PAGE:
There is, however, a different side to Hadrian. That is Hadrian the lover of all things Greek, to such a degree that he was mocked in his youth as a 'Greekling'. (I often wonder if it is coincidental that, in the reign of Hadrian's predecessor Trajan, the satirist Juvenal is, in his vicious attack on Greeks in his Third Satire, using exactly the same word , Graeculus, as was applied to the young Hadrian.) There's Hadrian the homosexual, whose passionate affair with Antinoos scandalized some sections of Roman society, as did the way in which Hadrian mourned Antinoos' death, with an intensity that matched Victoria's mourning for Albert. That's hardly the sort of thing to appeal to retired colonels. (Mind you, having seen some of the images of Antinoos assembled for an exhibition in Leeds last year, I can see Hadrian's point - I mean, I'm a straight bloke, and I'd have done him.) There's Hadrian the capricious tyrant, who exiled and then had executed the architect Apollodorus (who to a degree only had himself to blame - asked for his opinion of the emperor's architectural plans, he made the mistake of giving it), and who executed Senators both at the beginning and end of his reign. Hadrian was in fact, so hated by the Senate that they tried to block his deification after his death, and only the threat of new emperor Antoninus Pius to step down, thus plunging the empire into civil war, browbeat the Senate into acquiescing.

This Hadrian has rather a lot in common with the previous emperor to take up wearing a beard, Nero. (Both emperors wrote poetry, for a start.) What differentiates the good emperor from the monster seems to me to come down to the fact that one survived, and one didn't, and Hadrian survived because he (a) didn't push things as far as Nero - no actual public performances for this emperor - and (b) always knew that the army was on his side (they were always on Nero's side as well, but Nero didn't realize this, and so panicked).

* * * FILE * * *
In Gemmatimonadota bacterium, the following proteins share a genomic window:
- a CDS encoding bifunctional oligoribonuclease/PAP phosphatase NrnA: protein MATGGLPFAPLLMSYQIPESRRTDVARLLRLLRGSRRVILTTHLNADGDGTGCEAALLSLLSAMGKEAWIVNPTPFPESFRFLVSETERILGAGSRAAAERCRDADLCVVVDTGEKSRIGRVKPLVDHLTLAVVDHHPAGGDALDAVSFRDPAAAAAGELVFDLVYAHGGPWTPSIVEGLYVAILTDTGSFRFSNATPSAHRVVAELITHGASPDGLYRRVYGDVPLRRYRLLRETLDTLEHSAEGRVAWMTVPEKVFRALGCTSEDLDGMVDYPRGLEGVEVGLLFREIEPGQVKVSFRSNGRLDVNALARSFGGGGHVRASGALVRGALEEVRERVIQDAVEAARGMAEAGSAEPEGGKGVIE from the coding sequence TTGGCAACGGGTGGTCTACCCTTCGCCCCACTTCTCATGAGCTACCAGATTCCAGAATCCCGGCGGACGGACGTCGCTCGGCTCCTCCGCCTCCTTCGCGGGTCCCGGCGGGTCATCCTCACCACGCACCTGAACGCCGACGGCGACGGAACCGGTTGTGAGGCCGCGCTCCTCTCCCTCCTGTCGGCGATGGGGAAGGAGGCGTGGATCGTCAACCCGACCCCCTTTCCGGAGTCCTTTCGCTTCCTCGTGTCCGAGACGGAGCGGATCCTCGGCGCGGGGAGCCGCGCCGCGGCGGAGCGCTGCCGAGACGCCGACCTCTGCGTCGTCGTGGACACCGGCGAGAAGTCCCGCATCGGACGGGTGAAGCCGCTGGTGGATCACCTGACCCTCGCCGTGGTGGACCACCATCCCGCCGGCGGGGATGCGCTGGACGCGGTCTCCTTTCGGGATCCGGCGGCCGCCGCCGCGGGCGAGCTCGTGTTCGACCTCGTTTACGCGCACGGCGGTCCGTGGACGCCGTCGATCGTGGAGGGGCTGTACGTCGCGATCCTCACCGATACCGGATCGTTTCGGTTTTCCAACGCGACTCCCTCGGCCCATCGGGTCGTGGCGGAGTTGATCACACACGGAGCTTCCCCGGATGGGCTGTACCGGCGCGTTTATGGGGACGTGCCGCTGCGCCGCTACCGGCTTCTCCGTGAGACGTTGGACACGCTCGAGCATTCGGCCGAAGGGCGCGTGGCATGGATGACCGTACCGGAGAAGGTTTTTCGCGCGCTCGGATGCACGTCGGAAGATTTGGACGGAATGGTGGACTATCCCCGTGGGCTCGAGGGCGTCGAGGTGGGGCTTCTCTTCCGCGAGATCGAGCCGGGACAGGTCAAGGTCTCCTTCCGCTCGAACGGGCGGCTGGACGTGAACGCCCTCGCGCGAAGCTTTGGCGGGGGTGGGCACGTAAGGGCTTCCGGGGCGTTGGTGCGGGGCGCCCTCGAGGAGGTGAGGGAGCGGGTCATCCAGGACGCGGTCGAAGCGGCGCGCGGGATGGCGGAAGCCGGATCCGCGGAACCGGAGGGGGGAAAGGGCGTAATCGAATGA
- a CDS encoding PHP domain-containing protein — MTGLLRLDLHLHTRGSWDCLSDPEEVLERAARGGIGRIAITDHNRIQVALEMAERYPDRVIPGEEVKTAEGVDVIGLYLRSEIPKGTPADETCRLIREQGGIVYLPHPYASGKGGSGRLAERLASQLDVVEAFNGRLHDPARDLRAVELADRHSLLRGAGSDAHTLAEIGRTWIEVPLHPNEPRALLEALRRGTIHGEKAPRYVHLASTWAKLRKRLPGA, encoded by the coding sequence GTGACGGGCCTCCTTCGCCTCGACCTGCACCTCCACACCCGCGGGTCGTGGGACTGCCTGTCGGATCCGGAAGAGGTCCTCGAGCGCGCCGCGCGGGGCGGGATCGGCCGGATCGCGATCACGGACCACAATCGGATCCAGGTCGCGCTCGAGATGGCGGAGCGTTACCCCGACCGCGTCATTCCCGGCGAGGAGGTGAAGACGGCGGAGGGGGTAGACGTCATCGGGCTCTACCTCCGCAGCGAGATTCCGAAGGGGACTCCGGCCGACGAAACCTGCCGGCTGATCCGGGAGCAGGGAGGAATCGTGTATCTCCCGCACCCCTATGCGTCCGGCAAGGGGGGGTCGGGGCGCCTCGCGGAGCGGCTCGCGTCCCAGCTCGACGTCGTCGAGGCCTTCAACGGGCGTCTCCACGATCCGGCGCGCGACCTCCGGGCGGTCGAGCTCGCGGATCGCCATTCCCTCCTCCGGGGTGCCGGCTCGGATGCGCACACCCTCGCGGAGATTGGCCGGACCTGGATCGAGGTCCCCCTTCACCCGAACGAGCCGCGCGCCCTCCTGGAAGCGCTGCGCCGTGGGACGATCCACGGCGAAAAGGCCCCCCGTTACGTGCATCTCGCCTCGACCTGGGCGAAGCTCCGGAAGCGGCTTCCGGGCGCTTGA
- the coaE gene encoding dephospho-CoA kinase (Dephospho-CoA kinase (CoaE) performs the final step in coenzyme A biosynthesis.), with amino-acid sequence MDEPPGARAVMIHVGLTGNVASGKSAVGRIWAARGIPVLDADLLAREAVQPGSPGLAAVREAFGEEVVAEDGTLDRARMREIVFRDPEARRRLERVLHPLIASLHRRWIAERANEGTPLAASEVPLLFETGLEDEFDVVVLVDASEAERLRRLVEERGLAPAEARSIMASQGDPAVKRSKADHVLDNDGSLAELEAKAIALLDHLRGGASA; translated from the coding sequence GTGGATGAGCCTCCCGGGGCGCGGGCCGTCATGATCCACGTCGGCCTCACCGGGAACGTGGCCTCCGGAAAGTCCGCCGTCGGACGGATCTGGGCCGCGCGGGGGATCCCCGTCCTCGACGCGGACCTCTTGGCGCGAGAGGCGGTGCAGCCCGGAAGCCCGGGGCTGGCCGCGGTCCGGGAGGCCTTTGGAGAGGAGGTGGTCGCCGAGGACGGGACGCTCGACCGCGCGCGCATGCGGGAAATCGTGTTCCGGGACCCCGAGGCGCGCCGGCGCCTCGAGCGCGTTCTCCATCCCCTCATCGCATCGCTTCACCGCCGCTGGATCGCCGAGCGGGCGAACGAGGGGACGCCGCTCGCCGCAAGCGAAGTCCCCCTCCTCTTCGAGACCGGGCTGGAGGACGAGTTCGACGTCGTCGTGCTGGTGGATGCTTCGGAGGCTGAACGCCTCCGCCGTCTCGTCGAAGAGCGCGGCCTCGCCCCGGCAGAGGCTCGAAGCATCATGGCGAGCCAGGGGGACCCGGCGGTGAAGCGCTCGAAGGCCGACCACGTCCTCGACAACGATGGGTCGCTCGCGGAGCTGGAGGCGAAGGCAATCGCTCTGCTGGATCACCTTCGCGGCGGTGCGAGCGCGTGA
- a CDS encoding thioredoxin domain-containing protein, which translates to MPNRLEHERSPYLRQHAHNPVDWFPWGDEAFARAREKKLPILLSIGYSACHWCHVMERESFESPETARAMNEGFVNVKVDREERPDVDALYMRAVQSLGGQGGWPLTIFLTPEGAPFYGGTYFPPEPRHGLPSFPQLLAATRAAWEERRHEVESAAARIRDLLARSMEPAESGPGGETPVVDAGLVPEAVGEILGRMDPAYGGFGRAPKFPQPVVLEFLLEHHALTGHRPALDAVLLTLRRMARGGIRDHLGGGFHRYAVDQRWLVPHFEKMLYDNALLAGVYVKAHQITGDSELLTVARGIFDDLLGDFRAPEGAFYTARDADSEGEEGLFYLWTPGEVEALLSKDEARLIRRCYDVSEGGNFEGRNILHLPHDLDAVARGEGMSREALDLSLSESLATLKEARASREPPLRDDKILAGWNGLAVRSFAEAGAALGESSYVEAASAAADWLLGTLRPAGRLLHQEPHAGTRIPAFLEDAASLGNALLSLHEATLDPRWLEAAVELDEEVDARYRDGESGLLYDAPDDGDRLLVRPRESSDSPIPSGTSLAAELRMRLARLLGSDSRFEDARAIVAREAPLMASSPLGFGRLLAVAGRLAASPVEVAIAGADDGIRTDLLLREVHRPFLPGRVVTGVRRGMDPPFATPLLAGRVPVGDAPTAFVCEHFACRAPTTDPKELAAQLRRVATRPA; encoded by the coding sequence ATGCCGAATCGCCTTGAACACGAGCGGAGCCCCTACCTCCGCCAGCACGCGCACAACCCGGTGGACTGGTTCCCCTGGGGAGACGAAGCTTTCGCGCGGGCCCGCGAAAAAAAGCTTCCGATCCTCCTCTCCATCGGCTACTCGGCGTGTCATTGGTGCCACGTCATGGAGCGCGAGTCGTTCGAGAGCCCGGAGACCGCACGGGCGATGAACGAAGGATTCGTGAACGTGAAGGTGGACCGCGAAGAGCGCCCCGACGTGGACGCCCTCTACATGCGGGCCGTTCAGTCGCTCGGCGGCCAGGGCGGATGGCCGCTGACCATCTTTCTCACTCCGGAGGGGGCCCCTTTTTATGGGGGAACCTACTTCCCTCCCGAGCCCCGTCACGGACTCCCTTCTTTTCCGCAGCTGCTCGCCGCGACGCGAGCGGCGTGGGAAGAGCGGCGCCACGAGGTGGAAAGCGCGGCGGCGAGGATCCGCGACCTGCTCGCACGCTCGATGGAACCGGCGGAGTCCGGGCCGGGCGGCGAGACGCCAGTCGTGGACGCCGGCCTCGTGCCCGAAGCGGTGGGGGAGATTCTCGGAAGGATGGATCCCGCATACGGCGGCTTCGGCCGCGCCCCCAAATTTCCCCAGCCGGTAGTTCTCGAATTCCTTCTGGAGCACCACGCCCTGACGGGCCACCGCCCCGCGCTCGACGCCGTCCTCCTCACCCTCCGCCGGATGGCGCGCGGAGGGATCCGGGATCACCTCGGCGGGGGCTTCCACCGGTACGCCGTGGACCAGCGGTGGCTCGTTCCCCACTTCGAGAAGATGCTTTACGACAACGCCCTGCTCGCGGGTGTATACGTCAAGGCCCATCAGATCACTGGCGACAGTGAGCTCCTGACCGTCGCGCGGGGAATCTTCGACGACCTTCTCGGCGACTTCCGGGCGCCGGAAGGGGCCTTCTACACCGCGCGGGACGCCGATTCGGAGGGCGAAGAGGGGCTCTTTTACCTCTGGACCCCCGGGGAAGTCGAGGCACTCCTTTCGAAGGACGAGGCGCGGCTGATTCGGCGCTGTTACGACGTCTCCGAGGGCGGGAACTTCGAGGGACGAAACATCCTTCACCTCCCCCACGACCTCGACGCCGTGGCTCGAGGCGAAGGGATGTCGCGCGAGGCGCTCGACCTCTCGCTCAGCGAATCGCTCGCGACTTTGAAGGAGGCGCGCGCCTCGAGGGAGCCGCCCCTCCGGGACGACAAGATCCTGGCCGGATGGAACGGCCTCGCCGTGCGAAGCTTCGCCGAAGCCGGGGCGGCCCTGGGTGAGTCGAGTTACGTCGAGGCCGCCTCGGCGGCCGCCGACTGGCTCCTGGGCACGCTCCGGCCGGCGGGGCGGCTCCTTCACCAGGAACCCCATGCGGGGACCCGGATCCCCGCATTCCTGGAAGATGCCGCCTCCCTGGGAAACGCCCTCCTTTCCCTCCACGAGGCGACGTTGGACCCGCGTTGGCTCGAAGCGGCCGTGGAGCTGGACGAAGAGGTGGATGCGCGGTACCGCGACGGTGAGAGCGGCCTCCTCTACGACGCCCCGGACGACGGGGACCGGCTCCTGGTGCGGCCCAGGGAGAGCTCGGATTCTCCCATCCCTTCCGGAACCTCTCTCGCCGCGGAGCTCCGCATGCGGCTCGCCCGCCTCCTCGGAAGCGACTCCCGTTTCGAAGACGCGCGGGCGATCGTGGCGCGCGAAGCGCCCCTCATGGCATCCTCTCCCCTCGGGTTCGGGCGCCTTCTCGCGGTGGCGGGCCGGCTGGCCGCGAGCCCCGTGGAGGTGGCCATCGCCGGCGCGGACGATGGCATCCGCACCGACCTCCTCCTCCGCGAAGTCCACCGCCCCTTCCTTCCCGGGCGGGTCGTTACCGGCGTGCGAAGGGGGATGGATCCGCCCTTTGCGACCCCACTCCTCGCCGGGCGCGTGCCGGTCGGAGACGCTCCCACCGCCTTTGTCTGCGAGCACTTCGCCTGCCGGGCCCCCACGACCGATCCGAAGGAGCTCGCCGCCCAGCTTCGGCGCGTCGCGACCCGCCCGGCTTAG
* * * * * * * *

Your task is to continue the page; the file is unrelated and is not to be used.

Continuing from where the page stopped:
So perhaps Hadrian is the worst of the 'good emperors'.

On a wholly different subject, the Today programme featured an item this morning about an English Heritage sponsored debate that will take place over the weekend, concerning who England's greatest monarch was. This was Today at it's worst. The show always likes to set up confrontations between opposing views, which blights a lot of its non-political reporting, which sits uneasily in such a format. This was particularly unedifying, as Alison Weir, Sarah Gristwood and Martyn Downer, making the cases for their respective choices (Henry VIII, Elizabeth II and Victoria), rapidly came down to 'my monarch's bigger than your monarch'.

In any case, they're all wrong - it should of course be Charles II.

Saturday, August 04, 2007

What happens to a listed building when it spoils the view

Briefly, I have a moment to do a post here, and I just would like to mention this story:,,2137025,00.html

I am ambivalent on the rights and wrongs of the Elgin Marbles argument, and I don't intend to get involved in the debate here. But I have thought before that the Greek government does its case no favours with the attitude it sometimes takes to those culturally-important monuments it does have.

(Link seen on rogueclassicism.)